How South Korea became Olympic table tennis champions – a lesson for Asian youths

127 youth sports leaders were in Singapore from 8-16 March to participate in the first STEP Southeast Asia Youth Sports Leaders Camp

21 Mar 2019

By Justin Kor

The Galatsi Olympic Hall, Athens, 2004. It is the final of the men’s single table tennis competition at the Olympics, and Ryu Seung Min can see the finish line.

He is tantalisingly close – all he needs is just one more point. Win it, and he strikes gold. This is a moment that the 22-year-old has been training for since the age of eight.

His eyes are fixated on his opponent, Wang Hao of China. The odds had been against him before the match – China had already swept every table tennis gold in Athens. Ryu bends his knees, ready to spring, as his fingers hold the bat in his signature pen-grip.

Wang serves, and he returns. He fends off another drive by the Chinese. This second return causes his opponent to reach far to his left for the ball, leaving an opening on the right.

It is the moment that Ryu has been waiting for. His right arm is already sore from the exhausting rallies that he has exchanged with Wang over five arduous sets. But there is just enough energy for one last vicious smash.

As the ball comes towards him, he explodes. Twisting his torso to generate maximum power, he swings his arm outwards in a vicious whip like motion. He expends so much force that his right leg leaves the ground. The technique is perfect as paddle strikes ball with both venom and accuracy.

It is a piledriver of a shot that a hapless and unbalanced Wang tries to reach for, but inevitably fails.

In a flurry of just five seconds, it is over – the South Korean is the new Olympic champion. The discipline gives way to unbridled joy, as he lets out a guttural roar.

To this day, Ryu is the last non-Chinese male paddler to have won an Olympic gold. But while most know him as the athlete who has reached the pinnacle of sporting success, only a few are aware of the arduous journey that took him there.

His achievement was borne from 15 years of training, with the majority of it being spent at the Korea National Training Centre, which housed the country’s national athletes. There, for 10 hours a day, he engaged in seemingly endless and mundane drills to hone his skills.


Reliving the moment

Olympic champion Ryu Seungmin shared the values which helped him through his sporting journey

In an auditorium at Temasek Polytechnic, he shares this little-known aspect of his life in a talk with 127 participants of the inaugural STEP Southeast Asia Youth Sports Leaders Camp – a nine-day programme that aims to inculcate leadership skills and forge friendships among youths across the region.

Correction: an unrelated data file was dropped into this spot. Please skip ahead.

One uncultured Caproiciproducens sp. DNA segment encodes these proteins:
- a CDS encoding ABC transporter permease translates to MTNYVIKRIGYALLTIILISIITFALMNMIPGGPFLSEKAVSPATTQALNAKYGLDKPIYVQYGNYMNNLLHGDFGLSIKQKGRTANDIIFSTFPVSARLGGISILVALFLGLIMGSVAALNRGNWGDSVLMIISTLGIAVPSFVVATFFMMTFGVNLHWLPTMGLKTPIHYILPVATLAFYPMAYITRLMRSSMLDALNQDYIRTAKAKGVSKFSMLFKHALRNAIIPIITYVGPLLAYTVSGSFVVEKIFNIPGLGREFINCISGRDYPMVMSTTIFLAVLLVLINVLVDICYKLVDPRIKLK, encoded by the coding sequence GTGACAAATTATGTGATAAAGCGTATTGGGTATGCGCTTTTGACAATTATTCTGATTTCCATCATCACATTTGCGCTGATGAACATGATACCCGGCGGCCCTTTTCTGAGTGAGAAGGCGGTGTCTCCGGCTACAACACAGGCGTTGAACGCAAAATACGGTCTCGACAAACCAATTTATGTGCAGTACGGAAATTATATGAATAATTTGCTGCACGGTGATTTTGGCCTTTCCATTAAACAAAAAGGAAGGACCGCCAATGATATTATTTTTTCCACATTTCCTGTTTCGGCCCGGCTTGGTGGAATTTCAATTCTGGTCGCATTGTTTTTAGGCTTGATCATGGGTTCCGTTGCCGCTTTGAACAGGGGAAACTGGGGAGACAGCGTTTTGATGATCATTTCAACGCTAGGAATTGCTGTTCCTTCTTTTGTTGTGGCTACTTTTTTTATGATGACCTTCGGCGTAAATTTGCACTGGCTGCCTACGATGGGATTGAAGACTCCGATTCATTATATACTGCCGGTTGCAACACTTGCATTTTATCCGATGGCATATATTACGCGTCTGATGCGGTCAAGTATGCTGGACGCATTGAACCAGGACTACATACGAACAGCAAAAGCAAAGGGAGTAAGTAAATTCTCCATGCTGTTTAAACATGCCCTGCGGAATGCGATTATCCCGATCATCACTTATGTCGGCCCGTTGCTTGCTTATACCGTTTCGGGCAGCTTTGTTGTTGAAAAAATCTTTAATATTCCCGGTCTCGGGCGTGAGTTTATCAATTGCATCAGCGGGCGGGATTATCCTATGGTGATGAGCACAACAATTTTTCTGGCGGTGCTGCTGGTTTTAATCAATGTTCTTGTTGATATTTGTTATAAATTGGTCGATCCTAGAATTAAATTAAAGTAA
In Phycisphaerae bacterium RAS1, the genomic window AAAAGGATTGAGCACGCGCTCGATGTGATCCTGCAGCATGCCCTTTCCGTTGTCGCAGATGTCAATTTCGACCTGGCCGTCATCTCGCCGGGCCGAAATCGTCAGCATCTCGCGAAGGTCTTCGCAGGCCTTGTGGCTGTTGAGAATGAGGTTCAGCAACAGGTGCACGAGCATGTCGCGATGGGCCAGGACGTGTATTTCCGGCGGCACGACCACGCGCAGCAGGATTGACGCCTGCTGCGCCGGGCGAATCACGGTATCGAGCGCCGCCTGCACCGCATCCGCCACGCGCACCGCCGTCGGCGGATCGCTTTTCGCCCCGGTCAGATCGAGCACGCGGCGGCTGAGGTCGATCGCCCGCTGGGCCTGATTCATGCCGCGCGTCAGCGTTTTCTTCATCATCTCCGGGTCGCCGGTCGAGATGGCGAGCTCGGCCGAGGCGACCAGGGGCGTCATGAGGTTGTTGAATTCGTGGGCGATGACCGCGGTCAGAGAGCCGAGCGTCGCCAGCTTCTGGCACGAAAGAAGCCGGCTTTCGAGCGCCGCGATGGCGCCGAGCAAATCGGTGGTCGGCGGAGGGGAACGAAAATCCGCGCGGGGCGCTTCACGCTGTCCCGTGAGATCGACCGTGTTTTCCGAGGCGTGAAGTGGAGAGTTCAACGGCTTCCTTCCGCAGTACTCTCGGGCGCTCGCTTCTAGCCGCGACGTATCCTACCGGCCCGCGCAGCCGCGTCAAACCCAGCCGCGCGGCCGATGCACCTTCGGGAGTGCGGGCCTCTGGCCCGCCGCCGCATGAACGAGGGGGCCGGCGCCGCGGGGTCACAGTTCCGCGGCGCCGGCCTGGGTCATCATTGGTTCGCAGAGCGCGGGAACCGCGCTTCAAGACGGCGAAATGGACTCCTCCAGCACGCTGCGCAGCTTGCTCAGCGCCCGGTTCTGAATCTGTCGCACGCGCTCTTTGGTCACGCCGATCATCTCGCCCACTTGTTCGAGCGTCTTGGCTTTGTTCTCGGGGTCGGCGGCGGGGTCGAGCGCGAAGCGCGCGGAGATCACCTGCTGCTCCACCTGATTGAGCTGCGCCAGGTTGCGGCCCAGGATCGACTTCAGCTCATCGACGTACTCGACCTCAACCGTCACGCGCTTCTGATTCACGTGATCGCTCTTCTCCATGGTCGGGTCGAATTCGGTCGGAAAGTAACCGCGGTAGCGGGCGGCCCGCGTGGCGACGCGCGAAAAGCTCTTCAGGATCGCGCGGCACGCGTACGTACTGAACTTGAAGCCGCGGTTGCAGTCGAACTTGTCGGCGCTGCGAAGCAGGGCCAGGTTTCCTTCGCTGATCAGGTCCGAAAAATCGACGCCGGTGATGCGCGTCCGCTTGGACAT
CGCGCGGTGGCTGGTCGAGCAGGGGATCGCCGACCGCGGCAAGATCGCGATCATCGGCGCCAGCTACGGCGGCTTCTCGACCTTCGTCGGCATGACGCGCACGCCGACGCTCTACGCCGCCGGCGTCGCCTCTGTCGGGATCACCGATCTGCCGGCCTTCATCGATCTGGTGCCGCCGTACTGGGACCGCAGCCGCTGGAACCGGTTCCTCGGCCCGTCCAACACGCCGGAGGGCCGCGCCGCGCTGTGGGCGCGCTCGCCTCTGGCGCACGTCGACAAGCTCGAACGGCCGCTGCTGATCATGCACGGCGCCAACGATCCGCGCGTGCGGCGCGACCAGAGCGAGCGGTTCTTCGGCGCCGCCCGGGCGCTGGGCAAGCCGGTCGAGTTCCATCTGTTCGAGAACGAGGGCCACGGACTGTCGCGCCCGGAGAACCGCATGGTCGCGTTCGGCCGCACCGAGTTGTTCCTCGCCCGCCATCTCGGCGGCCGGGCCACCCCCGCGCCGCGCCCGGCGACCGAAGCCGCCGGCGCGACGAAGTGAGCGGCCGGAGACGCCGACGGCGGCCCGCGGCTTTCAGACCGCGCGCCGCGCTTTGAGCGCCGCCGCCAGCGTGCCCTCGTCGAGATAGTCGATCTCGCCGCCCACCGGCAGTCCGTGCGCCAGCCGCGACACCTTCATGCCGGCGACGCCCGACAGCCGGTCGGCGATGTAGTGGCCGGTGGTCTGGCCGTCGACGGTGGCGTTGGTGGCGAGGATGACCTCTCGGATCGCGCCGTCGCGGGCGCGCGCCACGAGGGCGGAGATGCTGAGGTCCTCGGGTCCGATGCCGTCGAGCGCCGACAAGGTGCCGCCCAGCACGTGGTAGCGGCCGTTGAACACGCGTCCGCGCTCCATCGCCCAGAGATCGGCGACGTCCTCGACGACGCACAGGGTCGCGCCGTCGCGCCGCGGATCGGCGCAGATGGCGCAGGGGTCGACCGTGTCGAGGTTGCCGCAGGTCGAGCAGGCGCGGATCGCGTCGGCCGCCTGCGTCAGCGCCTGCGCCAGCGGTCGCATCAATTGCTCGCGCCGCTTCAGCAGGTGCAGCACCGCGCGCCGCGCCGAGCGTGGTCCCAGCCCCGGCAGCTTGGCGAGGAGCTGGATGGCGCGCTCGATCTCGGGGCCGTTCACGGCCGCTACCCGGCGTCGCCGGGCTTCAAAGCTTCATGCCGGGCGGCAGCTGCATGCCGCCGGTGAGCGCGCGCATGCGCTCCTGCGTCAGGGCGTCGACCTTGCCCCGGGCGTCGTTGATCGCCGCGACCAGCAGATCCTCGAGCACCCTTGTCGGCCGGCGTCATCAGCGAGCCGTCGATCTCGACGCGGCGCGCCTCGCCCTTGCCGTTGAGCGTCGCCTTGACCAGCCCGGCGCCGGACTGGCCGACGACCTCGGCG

Sixteen Asian countries, ranging from Japan to Laos, have sent participants. The camp is jointly organised by Sport Singapore, Singapore Olympic Foundation and Temasek Foundation International.

Speaking to them, Ryu says: “It was terrible, I wanted to give up every day. But I always reminded myself: ‘if you want to achieve something, you have to always put in the effort.’”

He also encourages participants to step out of their own comfort zone if they wanted to achieve success.

His talk leaves an impact. “It inspired us. He taught me that whatever you do in life, you should put in 100 per cent effort, even though it may be time consuming and takes a lot of sacrifices,” says Singaporean badminton player Lim Shun Wei.


Pushing their limits

Participants slept on the Marina Bay Floating Platform under the stars on a campfire night

Over the nine days, their mettle is also put to the test, through a number of rigorous activities that look to shape their own tenacity and resilience.

These includes a gruelling three-day, two-night cycling expedition around Singapore, a daunting high element course, and an exhausting dragon boat race around the Kallang Basin.

Every activity is aimed at forging a team spirit, and Indonesia archer Diananda Choirunisa is learning that teamwork is also linked to other values, such as respect. “We have to do everything as a team. If we don’t respect others, we won’t get teamwork like we have here,” she says.

Besides Ryu, participants also hear from other athletes and personalities alike, such as the first Singaporean women’s team that conquered Mount Everest, and ASEAN Para Games medallist Dr Darren Chua.

It has been a valuable experience for the participants. “I really love how the activities have united us through sports, it’s been a valuable experience,” says Malaysian rhythmic gymnast Amy Kwan. “I’ve made a lot of friendships, and learnt how to work with people from different countries.”

Indeed, on the last day of camp, their new found unity is on show as they cheer and wave their dinner napkins to the tune of Ricky Martin’s “The Cup of Life”.

“This camp helped to bring out the full potential and leadership skills in us, not just only in sport, but also in other aspects of our lives as well,” says So Chak Lung, a footballer from Hong Kong.

“It’s all about pushing our limits. If we never try, we never know.”